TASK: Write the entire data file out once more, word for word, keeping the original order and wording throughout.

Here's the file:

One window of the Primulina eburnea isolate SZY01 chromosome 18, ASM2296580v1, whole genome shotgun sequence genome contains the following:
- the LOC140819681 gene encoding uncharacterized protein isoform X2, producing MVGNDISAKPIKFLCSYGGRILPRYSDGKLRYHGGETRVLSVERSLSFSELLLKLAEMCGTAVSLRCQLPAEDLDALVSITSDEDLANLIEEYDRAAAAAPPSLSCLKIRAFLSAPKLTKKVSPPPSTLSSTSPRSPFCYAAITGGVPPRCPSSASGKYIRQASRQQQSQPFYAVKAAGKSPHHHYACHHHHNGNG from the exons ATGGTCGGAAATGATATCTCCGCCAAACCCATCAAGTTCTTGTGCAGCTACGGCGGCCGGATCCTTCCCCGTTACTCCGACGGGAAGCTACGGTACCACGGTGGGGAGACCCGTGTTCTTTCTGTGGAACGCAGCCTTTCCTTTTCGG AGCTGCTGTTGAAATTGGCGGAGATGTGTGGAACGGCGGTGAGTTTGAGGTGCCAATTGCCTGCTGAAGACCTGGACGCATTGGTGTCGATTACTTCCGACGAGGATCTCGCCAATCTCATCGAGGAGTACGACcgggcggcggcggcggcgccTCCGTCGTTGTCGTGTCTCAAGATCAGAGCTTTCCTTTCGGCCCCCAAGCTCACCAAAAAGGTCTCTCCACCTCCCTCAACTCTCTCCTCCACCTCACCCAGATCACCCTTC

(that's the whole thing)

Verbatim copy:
One window of the Primulina eburnea isolate SZY01 chromosome 18, ASM2296580v1, whole genome shotgun sequence genome contains the following:
- the LOC140819681 gene encoding uncharacterized protein isoform X2, producing MVGNDISAKPIKFLCSYGGRILPRYSDGKLRYHGGETRVLSVERSLSFSELLLKLAEMCGTAVSLRCQLPAEDLDALVSITSDEDLANLIEEYDRAAAAAPPSLSCLKIRAFLSAPKLTKKVSPPPSTLSSTSPRSPFCYAAITGGVPPRCPSSASGKYIRQASRQQQSQPFYAVKAAGKSPHHHYACHHHHNGNG from the exons ATGGTCGGAAATGATATCTCCGCCAAACCCATCAAGTTCTTGTGCAGCTACGGCGGCCGGATCCTTCCCCGTTACTCCGACGGGAAGCTACGGTACCACGGTGGGGAGACCCGTGTTCTTTCTGTGGAACGCAGCCTTTCCTTTTCGG AGCTGCTGTTGAAATTGGCGGAGATGTGTGGAACGGCGGTGAGTTTGAGGTGCCAATTGCCTGCTGAAGACCTGGACGCATTGGTGTCGATTACTTCCGACGAGGATCTCGCCAATCTCATCGAGGAGTACGACcgggcggcggcggcggcgccTCCGTCGTTGTCGTGTCTCAAGATCAGAGCTTTCCTTTCGGCCCCCAAGCTCACCAAAAAGGTCTCTCCACCTCCCTCAACTCTCTCCTCCACCTCACCCAGATCACCCTTC